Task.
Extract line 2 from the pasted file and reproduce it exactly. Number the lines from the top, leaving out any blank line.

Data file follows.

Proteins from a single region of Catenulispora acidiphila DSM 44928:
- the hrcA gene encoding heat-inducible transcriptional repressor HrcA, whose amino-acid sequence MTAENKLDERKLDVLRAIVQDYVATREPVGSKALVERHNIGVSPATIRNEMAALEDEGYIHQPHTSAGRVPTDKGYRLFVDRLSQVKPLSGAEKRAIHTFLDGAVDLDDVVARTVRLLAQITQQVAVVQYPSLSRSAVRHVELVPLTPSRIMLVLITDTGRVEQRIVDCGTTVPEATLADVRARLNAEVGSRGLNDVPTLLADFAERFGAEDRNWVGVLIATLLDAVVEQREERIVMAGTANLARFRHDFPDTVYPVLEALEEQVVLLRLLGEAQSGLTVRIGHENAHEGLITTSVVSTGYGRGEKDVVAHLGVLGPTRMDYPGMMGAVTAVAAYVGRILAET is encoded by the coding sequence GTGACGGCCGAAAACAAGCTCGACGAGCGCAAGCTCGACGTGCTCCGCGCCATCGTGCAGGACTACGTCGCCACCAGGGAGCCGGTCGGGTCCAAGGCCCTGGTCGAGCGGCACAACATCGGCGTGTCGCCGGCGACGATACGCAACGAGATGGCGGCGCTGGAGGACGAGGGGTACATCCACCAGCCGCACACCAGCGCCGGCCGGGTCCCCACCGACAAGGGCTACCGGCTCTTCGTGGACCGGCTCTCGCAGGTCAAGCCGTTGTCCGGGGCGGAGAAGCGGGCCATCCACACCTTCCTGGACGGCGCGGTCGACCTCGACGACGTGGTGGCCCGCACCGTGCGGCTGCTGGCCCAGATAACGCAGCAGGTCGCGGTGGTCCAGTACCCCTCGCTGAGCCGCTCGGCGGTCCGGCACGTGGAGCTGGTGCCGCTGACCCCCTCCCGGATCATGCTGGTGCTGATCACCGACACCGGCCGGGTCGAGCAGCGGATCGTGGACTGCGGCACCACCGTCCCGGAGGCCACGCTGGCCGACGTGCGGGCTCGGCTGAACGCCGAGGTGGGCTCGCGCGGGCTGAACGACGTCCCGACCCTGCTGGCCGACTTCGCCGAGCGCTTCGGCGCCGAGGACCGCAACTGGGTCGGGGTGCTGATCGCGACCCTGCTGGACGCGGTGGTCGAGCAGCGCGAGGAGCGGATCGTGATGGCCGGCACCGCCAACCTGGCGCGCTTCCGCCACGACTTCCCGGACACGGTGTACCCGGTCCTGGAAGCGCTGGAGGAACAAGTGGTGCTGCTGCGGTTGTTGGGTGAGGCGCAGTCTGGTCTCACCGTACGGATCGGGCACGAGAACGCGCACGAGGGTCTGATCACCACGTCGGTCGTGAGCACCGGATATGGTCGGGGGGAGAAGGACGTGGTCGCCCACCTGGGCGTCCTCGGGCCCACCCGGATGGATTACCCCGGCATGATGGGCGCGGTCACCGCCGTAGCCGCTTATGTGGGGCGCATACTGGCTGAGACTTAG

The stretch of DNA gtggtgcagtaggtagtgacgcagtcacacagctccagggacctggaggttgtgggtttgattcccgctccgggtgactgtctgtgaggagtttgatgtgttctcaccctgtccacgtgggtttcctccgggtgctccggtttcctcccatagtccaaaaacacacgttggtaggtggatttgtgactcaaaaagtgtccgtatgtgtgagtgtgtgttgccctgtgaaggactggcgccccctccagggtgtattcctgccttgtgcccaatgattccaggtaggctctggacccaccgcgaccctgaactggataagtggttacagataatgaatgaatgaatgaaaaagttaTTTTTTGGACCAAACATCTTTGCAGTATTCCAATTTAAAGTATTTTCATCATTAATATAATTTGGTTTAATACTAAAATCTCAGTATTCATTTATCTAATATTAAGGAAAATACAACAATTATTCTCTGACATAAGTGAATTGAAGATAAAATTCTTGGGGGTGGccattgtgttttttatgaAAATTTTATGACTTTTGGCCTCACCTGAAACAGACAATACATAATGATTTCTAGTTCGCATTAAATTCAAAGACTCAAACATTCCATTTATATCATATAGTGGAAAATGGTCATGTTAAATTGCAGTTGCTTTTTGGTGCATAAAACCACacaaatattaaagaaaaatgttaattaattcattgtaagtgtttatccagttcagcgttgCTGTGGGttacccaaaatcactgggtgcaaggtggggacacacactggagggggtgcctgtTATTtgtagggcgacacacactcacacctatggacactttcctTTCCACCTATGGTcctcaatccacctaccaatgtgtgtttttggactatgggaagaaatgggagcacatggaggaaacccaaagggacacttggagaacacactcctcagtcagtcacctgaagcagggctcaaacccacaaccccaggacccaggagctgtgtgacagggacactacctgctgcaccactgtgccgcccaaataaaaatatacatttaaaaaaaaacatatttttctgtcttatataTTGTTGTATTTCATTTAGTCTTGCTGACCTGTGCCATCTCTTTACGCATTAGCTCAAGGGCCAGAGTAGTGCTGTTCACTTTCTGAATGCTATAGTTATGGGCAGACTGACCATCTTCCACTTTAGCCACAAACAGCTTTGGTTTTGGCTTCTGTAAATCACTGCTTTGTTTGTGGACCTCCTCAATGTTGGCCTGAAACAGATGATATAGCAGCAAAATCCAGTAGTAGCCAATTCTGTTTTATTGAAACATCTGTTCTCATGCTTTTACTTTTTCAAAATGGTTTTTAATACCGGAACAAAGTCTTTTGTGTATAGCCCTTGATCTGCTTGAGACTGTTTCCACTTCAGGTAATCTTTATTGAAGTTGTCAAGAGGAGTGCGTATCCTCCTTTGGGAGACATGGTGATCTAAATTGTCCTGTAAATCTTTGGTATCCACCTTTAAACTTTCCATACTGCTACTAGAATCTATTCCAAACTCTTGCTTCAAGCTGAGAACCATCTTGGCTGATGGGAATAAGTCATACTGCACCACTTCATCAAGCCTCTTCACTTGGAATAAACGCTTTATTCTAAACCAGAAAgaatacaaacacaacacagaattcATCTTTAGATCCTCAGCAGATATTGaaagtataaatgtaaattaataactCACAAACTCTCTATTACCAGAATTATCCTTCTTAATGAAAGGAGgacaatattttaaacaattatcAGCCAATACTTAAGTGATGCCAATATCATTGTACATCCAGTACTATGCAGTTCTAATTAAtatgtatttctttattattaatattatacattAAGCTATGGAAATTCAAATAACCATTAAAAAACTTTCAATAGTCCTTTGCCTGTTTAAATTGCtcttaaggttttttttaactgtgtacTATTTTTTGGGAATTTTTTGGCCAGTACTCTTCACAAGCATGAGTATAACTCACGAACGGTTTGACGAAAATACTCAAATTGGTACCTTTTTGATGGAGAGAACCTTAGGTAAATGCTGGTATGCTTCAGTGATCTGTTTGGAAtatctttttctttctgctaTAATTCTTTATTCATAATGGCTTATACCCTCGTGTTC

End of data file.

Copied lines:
- the hrcA gene encoding heat-inducible transcriptional repressor HrcA, whose amino-acid sequence MTAENKLDERKLDVLRAIVQDYVATREPVGSKALVERHNIGVSPATIRNEMAALEDEGYIHQPHTSAGRVPTDKGYRLFVDRLSQVKPLSGAEKRAIHTFLDGAVDLDDVVARTVRLLAQITQQVAVVQYPSLSRSAVRHVELVPLTPSRIMLVLITDTGRVEQRIVDCGTTVPEATLADVRARLNAEVGSRGLNDVPTLLADFAERFGAEDRNWVGVLIATLLDAVVEQREERIVMAGTANLARFRHDFPDTVYPVLEALEEQVVLLRLLGEAQSGLTVRIGHENAHEGLITTSVVSTGYGRGEKDVVAHLGVLGPTRMDYPGMMGAVTAVAAYVGRILAET is encoded by the coding sequence GTGACGGCCGAAAACAAGCTCGACGAGCGCAAGCTCGACGTGCTCCGCGCCATCGTGCAGGACTACGTCGCCACCAGGGAGCCGGTCGGGTCCAAGGCCCTGGTCGAGCGGCACAACATCGGCGTGTCGCCGGCGACGATACGCAACGAGATGGCGGCGCTGGAGGACGAGGGGTACATCCACCAGCCGCACACCAGCGCCGGCCGGGTCCCCACCGACAAGGGCTACCGGCTCTTCGTGGACCGGCTCTCGCAGGTCAAGCCGTTGTCCGGGGCGGAGAAGCGGGCCATCCACACCTTCCTGGACGGCGCGGTCGACCTCGACGACGTGGTGGCCCGCACCGTGCGGCTGCTGGCCCAGATAACGCAGCAGGTCGCGGTGGTCCAGTACCCCTCGCTGAGCCGCTCGGCGGTCCGGCACGTGGAGCTGGTGCCGCTGACCCCCTCCCGGATCATGCTGGTGCTGATCACCGACACCGGCCGGGTCGAGCAGCGGATCGTGGACTGCGGCACCACCGTCCCGGAGGCCACGCTGGCCGACGTGCGGGCTCGGCTGAACGCCGAGGTGGGCTCGCGCGGGCTGAACGACGTCCCGACCCTGCTGGCCGACTTCGCCGAGCGCTTCGGCGCCGAGGACCGCAACTGGGTCGGGGTGCTGATCGCGACCCTGCTGGACGCGGTGGTCGAGCAGCGCGAGGAGCGGATCGTGATGGCCGGCACCGCCAACCTGGCGCGCTTCCGCCACGACTTCCCGGACACGGTGTACCCGGTCCTGGAAGCGCTGGAGGAACAAGTGGTGCTGCTGCGGTTGTTGGGTGAGGCGCAGTCTGGTCTCACCGTACGGATCGGGCACGAGAACGCGCACGAGGGTCTGATCACCACGTCGGTCGTGAGCACCGGATATGGTCGGGGGGAGAAGGACGTGGTCGCCCACCTGGGCGTCCTCGGGCCCACCCGGATGGATTACCCCGGCATGATGGGCGCGGTCACCGCCGTAGCCGCTTATGTGGGGCGCATACTGGCTGAGACTTAG